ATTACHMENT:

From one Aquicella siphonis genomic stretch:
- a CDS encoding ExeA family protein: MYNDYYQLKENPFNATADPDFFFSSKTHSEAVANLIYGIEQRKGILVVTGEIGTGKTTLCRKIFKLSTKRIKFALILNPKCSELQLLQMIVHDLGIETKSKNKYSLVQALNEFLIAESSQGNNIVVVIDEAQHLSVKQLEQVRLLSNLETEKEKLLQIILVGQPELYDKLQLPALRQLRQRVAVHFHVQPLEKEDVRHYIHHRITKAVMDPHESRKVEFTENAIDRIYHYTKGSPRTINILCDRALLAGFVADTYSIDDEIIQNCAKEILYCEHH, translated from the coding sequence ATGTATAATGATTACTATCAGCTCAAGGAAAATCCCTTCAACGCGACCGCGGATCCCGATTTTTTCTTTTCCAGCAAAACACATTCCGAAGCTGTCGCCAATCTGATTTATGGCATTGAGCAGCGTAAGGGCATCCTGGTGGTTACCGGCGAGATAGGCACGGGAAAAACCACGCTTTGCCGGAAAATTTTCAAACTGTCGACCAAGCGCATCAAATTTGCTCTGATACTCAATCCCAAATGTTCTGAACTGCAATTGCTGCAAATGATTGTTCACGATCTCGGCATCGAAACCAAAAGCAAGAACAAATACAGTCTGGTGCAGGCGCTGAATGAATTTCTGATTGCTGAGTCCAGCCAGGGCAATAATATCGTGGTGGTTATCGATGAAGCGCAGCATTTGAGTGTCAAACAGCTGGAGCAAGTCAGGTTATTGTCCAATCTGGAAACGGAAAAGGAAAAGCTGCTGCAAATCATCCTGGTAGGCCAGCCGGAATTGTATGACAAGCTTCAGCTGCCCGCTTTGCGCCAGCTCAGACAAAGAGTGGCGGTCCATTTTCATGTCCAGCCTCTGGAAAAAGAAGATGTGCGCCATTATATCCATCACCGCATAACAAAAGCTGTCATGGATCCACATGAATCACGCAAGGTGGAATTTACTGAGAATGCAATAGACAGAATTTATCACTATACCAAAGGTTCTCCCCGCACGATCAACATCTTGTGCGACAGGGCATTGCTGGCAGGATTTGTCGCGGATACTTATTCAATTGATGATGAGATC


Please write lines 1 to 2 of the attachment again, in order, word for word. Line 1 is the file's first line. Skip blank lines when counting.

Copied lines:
From one Aquicella siphonis genomic stretch:
- a CDS encoding ExeA family protein: MYNDYYQLKENPFNATADPDFFFSSKTHSEAVANLIYGIEQRKGILVVTGEIGTGKTTLCRKIFKLSTKRIKFALILNPKCSELQLLQMIVHDLGIETKSKNKYSLVQALNEFLIAESSQGNNIVVVIDEAQHLSVKQLEQVRLLSNLETEKEKLLQIILVGQPELYDKLQLPALRQLRQRVAVHFHVQPLEKEDVRHYIHHRITKAVMDPHESRKVEFTENAIDRIYHYTKGSPRTINILCDRALLAGFVADTYSIDDEIIQNCAKEILYCEHH, translated from the coding sequence ATGTATAATGATTACTATCAGCTCAAGGAAAATCCCTTCAACGCGACCGCGGATCCCGATTTTTTCTTTTCCAGCAAAACACATTCCGAAGCTGTCGCCAATCTGATTTATGGCATTGAGCAGCGTAAGGGCATCCTGGTGGTTACCGGCGAGATAGGCACGGGAAAAACCACGCTTTGCCGGAAAATTTTCAAACTGTCGACCAAGCGCATCAAATTTGCTCTGATACTCAATCCCAAATGTTCTGAACTGCAATTGCTGCAAATGATTGTTCACGATCTCGGCATCGAAACCAAAAGCAAGAACAAATACAGTCTGGTGCAGGCGCTGAATGAATTTCTGATTGCTGAGTCCAGCCAGGGCAATAATATCGTGGTGGTTATCGATGAAGCGCAGCATTTGAGTGTCAAACAGCTGGAGCAAGTCAGGTTATTGTCCAATCTGGAAACGGAAAAGGAAAAGCTGCTGCAAATCATCCTGGTAGGCCAGCCGGAATTGTATGACAAGCTTCAGCTGCCCGCTTTGCGCCAGCTCAGACAAAGAGTGGCGGTCCATTTTCATGTCCAGCCTCTGGAAAAAGAAGATGTGCGCCATTATATCCATCACCGCATAACAAAAGCTGTCATGGATCCACATGAATCACGCAAGGTGGAATTTACTGAGAATGCAATAGACAGAATTTATCACTATACCAAAGGTTCTCCCCGCACGATCAACATCTTGTGCGACAGGGCATTGCTGGCAGGATTTGTCGCGGATACTTATTCAATTGATGATGAGATC